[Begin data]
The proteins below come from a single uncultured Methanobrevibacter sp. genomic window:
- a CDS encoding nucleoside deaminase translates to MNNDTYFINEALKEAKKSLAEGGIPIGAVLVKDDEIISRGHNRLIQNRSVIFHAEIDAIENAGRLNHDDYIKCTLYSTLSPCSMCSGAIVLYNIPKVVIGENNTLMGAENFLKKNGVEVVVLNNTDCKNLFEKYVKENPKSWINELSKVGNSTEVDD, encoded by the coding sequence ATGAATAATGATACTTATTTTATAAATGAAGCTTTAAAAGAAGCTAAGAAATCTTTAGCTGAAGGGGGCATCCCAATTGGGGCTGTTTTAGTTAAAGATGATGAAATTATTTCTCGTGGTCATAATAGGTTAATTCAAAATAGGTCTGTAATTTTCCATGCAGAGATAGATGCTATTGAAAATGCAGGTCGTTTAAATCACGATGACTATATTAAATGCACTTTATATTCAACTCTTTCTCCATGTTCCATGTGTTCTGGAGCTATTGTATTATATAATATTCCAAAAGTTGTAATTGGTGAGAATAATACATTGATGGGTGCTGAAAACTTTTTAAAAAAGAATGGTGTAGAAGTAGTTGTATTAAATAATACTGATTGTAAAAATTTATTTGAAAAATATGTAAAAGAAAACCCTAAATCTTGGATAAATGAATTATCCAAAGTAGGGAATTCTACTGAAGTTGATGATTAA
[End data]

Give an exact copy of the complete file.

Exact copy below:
The proteins below come from a single uncultured Methanobrevibacter sp. genomic window:
- a CDS encoding nucleoside deaminase translates to MNNDTYFINEALKEAKKSLAEGGIPIGAVLVKDDEIISRGHNRLIQNRSVIFHAEIDAIENAGRLNHDDYIKCTLYSTLSPCSMCSGAIVLYNIPKVVIGENNTLMGAENFLKKNGVEVVVLNNTDCKNLFEKYVKENPKSWINELSKVGNSTEVDD, encoded by the coding sequence ATGAATAATGATACTTATTTTATAAATGAAGCTTTAAAAGAAGCTAAGAAATCTTTAGCTGAAGGGGGCATCCCAATTGGGGCTGTTTTAGTTAAAGATGATGAAATTATTTCTCGTGGTCATAATAGGTTAATTCAAAATAGGTCTGTAATTTTCCATGCAGAGATAGATGCTATTGAAAATGCAGGTCGTTTAAATCACGATGACTATATTAAATGCACTTTATATTCAACTCTTTCTCCATGTTCCATGTGTTCTGGAGCTATTGTATTATATAATATTCCAAAAGTTGTAATTGGTGAGAATAATACATTGATGGGTGCTGAAAACTTTTTAAAAAAGAATGGTGTAGAAGTAGTTGTATTAAATAATACTGATTGTAAAAATTTATTTGAAAAATATGTAAAAGAAAACCCTAAATCTTGGATAAATGAATTATCCAAAGTAGGGAATTCTACTGAAGTTGATGATTAA